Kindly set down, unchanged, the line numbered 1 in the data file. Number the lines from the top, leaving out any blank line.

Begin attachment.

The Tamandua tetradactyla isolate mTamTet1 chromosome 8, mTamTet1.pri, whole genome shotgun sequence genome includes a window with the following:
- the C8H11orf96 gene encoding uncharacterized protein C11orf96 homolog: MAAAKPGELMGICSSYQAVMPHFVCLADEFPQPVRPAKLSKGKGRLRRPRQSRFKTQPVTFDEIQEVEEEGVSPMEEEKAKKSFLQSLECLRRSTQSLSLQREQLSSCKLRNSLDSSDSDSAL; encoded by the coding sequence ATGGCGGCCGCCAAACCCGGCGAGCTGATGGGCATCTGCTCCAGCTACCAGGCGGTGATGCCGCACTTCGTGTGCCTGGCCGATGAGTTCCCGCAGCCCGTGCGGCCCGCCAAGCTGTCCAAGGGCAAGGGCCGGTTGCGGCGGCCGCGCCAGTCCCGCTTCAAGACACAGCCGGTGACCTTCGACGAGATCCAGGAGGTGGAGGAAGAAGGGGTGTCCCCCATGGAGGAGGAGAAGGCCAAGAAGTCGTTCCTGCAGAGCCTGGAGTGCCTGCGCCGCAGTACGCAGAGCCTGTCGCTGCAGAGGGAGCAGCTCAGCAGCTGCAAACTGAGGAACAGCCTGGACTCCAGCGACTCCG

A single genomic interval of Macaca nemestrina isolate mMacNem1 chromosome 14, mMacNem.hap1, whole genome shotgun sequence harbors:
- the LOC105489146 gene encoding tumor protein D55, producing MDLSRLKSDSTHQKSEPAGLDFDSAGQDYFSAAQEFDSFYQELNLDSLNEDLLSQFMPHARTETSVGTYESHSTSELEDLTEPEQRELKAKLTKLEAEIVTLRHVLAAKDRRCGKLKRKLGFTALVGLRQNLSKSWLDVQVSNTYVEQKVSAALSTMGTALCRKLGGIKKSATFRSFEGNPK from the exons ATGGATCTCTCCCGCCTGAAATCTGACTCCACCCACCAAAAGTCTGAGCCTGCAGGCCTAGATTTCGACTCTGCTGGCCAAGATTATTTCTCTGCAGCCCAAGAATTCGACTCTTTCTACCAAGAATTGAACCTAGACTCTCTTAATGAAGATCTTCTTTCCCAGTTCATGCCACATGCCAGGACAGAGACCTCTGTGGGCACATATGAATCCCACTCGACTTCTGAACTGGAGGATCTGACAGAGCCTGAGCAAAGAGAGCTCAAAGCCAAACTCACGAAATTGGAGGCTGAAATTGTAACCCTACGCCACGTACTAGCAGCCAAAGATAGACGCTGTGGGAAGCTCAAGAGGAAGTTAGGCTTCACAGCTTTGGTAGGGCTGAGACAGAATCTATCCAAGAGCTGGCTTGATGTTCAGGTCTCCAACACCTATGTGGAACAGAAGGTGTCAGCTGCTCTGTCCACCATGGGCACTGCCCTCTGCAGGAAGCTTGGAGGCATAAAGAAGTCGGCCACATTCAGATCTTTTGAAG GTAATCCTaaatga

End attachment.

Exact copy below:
The Tamandua tetradactyla isolate mTamTet1 chromosome 8, mTamTet1.pri, whole genome shotgun sequence genome includes a window with the following: